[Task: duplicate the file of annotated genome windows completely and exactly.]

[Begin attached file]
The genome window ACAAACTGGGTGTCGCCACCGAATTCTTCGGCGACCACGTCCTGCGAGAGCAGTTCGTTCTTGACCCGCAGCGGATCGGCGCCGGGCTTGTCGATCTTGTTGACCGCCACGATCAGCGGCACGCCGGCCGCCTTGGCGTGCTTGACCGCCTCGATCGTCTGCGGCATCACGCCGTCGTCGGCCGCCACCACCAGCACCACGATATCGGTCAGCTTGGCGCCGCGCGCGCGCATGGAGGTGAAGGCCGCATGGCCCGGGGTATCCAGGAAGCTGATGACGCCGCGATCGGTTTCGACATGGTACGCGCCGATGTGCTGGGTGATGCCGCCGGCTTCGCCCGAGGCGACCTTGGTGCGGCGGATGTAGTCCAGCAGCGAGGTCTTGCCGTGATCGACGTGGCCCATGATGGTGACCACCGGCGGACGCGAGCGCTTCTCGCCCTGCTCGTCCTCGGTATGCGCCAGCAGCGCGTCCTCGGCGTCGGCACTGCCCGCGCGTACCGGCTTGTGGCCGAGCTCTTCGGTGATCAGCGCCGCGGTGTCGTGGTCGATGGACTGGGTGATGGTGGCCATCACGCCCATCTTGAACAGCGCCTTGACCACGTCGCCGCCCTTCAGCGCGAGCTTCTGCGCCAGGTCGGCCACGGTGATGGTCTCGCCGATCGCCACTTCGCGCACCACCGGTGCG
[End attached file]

The genome window ACAAACTGGGTGTCGCCACCGAATTCTTCGGCGACCACGTCCTGCGAGAGCAGTTCGTTCTTGACCCGCAGCGGATCGGCGCCGGGCTTGTCGATCTTGTTGACCGCCACGATCAGCGGCACGCCGGCCGCCTTGGCGTGCTTGACCGCCTCGATCGTCTGCGGCATCACGCCGTCGTCGGCCGCCACCACCAGCACCACGATATCGGTCAGCTTGGCGCCGCGCGCGCGCATGGAGGTGAAGGCCGCATGGCCCGGGGTATCCAGGAAGCTGATGACGCCGCGATCGGTTTCGACATGGTACGCGCCGATGTGCTGGGTGATGCCGCCGGCTTCGCCCGAGGCGACCTTGGTGCGGCGGATGTAGTCCAGCAGCGAGGTCTTGCCGTGATCGACGTGGCCCATGATGGTGACCACCGGCGGACGCGAGCGCTTCTCGCCCTGCTCGTCCTCGGTATGCGCCAGCAGCGCGTCCTCGGCGTCGGCACTGCCCGCGCGTACCGGCTTGTGGCCGAGCTCTTCGGTGATCAGCGCCGCGGTGTCGTGGTCGATGGACTGGGTGATGGTGGCCATCACGCCCATCTTGAACAGCGCCTTGACCACGTCGCCGCCCTTCAGCGCGAGCTTCTGCGCCAGGTCGGCCACGGTGATGGTCTCGCCGATCGCCACTTCGCGCACCACCGGTGCG